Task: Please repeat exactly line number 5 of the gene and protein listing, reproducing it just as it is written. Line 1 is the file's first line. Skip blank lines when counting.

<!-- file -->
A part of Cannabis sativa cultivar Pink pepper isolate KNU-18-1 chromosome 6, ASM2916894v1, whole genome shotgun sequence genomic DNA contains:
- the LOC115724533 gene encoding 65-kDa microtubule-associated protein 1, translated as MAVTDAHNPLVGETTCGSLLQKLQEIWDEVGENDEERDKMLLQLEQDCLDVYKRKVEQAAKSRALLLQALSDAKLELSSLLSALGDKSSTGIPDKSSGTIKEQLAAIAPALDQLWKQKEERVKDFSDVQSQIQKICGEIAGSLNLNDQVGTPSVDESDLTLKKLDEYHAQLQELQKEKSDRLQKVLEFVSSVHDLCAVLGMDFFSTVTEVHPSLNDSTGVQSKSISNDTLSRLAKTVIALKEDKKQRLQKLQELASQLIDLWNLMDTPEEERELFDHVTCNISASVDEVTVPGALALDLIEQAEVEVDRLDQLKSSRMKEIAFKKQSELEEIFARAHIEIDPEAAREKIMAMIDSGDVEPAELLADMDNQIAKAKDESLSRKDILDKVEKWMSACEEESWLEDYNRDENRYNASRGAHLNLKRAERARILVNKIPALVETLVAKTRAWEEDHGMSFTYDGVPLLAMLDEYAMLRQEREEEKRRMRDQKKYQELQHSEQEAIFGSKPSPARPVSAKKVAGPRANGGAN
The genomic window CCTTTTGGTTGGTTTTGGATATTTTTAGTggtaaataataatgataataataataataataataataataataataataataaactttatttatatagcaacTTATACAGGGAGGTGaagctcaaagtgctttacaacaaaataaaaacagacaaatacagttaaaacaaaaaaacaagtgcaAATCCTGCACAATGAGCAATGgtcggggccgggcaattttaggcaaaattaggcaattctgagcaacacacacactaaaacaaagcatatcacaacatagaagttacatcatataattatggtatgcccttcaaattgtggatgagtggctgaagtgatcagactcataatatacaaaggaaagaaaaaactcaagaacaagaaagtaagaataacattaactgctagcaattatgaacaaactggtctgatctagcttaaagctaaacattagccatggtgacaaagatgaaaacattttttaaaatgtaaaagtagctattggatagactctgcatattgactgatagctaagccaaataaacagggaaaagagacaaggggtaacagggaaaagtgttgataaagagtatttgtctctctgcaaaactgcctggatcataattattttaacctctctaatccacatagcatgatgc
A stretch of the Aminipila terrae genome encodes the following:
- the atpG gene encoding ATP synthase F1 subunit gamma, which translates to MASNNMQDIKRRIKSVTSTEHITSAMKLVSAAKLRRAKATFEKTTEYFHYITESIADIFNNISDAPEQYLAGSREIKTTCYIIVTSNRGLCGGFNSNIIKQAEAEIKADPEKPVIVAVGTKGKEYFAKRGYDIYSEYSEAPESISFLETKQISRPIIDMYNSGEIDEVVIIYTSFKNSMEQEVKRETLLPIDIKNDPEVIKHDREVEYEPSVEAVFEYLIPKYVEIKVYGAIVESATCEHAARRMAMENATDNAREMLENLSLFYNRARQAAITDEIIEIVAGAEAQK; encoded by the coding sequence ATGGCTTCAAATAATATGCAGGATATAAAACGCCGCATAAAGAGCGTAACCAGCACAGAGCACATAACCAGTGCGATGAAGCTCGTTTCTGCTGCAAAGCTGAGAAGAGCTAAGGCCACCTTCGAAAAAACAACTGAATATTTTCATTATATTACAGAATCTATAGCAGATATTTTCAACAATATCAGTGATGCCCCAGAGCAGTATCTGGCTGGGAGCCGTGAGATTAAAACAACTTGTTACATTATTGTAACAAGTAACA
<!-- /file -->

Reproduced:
- the atpG gene encoding ATP synthase F1 subunit gamma, which translates to MASNNMQDIKRRIKSVTSTEHITSAMKLVSAAKLRRAKATFEKTTEYFHYITESIADIFNNISDAPEQYLAGSREIKTTCYIIVTSNRGLCGGFNSNIIKQAEAEIKADPEKPVIVAVGTKGKEYFAKRGYDIYSEYSEAPESISFLETKQISRPIIDMYNSGEIDEVVIIYTSFKNSMEQEVKRETLLPIDIKNDPEVIKHDREVEYEPSVEAVFEYLIPKYVEIKVYGAIVESATCEHAARRMAMENATDNAREMLENLSLFYNRARQAAITDEIIEIVAGAEAQK; encoded by the coding sequence ATGGCTTCAAATAATATGCAGGATATAAAACGCCGCATAAAGAGCGTAACCAGCACAGAGCACATAACCAGTGCGATGAAGCTCGTTTCTGCTGCAAAGCTGAGAAGAGCTAAGGCCACCTTCGAAAAAACAACTGAATATTTTCATTATATTACAGAATCTATAGCAGATATTTTCAACAATATCAGTGATGCCCCAGAGCAGTATCTGGCTGGGAGCCGTGAGATTAAAACAACTTGTTACATTATTGTAACAAGTAACA